# Divide and Conquer Algorithms

### Student Outcomes

• Define divide and conquer approach to algorithm design

• Describe and answer questions about example divide and conquer algorithms
• Binary Search
• Quick Sort
• Merge Sort
• Integer Multiplication
• Matrix Multiplication (Strassen's algorithm)
• Maximal Subsequence

• Apply the divide and conquer approach to algorithm design

• Analyze performance of a divide and conquer algorithm

• Compare a divide and conquer algorithm to another algorithm

### Essence of Divide and Conquer

1. Divide problem into several smaller subproblems
• Normally, the subproblems are similar to the original

2. Conquer the subproblems by solving them recursively
• Base case: solve small enough problems by brute force

3. Combine the solutions to get a solution to the subproblems
• And finally a solution to the orginal problem

4. Divide and Conquer algorithms are normally recursive

## Binary Search

### Recursive Binary Search

• A Divide and Conquer Algorithm to find a key in an array:
•     -- Precondition: S is a sorted list
index binsearch(number n, index low, index high,
const keytype S[], keytype x)
if low ≤ high then
mid = (low + high) / 2
if x = S[mid] then
return mid
elsif x < s[mid] then
return binsearch(n, low, mid-1, S, x)
else
return binsearch(n, mid+1, high, S, x)
else
return 0
end binsearch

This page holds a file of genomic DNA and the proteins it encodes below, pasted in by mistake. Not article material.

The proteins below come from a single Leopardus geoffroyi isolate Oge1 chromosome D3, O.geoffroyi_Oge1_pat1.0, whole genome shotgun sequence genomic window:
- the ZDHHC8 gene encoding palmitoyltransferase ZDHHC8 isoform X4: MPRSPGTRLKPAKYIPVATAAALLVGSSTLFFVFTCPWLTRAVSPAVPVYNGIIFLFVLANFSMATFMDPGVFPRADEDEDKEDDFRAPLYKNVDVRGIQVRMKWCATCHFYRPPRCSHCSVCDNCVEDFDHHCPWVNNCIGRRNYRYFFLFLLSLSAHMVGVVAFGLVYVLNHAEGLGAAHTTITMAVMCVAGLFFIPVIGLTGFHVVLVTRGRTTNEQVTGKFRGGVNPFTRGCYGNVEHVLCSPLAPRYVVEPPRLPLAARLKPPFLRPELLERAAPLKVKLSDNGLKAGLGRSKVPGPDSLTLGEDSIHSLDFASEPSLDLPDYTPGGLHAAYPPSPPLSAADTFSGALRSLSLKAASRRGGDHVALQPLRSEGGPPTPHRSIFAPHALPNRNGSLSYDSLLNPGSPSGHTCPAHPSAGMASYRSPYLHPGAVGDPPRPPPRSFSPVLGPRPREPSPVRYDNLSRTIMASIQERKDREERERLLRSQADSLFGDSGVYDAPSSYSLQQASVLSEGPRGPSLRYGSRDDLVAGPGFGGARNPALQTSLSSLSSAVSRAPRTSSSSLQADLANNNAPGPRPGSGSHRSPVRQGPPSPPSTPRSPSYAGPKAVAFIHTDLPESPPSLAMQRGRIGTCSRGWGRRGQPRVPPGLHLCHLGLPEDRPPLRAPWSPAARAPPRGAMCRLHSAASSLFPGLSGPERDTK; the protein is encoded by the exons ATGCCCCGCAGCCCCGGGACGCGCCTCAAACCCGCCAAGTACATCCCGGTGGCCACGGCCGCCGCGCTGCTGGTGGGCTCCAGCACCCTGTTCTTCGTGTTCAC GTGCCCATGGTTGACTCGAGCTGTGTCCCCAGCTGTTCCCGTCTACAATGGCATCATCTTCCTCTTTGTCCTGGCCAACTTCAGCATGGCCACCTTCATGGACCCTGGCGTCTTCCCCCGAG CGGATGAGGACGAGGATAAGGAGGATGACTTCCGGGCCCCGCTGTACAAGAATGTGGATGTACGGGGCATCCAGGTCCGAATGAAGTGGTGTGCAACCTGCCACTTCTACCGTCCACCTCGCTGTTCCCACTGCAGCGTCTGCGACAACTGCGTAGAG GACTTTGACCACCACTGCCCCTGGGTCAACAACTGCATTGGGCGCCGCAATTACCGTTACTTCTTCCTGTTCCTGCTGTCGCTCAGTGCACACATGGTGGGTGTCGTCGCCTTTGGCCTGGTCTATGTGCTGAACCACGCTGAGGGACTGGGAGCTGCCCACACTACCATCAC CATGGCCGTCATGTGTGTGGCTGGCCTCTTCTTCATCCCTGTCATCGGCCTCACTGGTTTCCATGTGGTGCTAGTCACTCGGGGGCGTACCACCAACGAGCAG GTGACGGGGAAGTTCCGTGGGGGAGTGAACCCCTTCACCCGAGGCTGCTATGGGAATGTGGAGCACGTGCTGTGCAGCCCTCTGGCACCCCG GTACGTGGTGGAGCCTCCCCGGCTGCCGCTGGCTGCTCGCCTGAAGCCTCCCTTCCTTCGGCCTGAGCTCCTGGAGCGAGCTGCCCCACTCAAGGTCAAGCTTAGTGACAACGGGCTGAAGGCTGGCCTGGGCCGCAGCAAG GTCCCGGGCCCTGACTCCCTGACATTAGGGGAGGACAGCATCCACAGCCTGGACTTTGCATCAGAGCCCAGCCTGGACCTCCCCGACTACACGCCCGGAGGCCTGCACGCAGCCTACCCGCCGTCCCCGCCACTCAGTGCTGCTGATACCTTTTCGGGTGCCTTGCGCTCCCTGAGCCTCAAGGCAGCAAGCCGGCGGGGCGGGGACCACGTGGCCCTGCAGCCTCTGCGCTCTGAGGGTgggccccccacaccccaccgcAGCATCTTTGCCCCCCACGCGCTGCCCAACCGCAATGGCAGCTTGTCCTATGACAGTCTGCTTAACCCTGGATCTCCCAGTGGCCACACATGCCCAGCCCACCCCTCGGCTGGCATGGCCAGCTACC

• Divide: search lower or upper half
• Divide: select lower or upper half
• Conquer: search selected half
• Combine: None
• Performance:
• $T(n) = T(n/2) + \Theta(1)$
• $T(n) = \Theta(\lg n)$ (proved earlier)

## Merge Sort

### Recursive Merge Sort

• A Divide and Conquer Algorithm to sort an array:
•     void mergesort(S: array of keytype)
len = S'length
if len > 1 then
-- Divide: Copy the arrays
mid: constant int := len / 2
rest: int len - mid
U: array(1..mid) of keytype := S(1..mid)
V: array(1..rest) of keytype := S(mid+1..n)

-- Conquire: Recursively sort
mergesort(U)
mergesort(V)

-- Combine: merge sorted arrays
merge(U, V, S)
end mergesort
void merge(L, R, S: array(<>) of keytype)
i, j, k: int := 1
lenL: constant int := L'length
lenR: constant int := R'length
while i <= lenL and j <= lenR
if L(i) < R(j) then
S(k) := L(i);  i := i + 1;
else -- R(i) ≤ L(j) then
S(k) := R(j);  j := j + 1;
k := k + 1
if i > lenL then S(k..lenL+lenR) := R(j..lenR)
else                S(k..lenL+lenR) := L(i..lenL)

• Time Performance:
• $T(n) = 2T(n/2) + \Theta(n)$
• $T(n) = \Theta(n\lg n)$ (by induction or master method)

• Space Performance:
• Requires $\theta(k/2)$ new space for each recursive call
• Number of recursive calls until size 1: $\lg n$
• Space used for call with size $n$ array: $\displaystyle n\sum_{i=0}^{\lg n} i = n(1+1/2 + 1/4+\dots) = n\Theta(2) = \Theta(2n)$
• This extra space can be reused for next recursive call (think about the diagram)
• Total space: $\Theta(3n)$
• Can we do better?

### Recursive Merge Sort - Version 2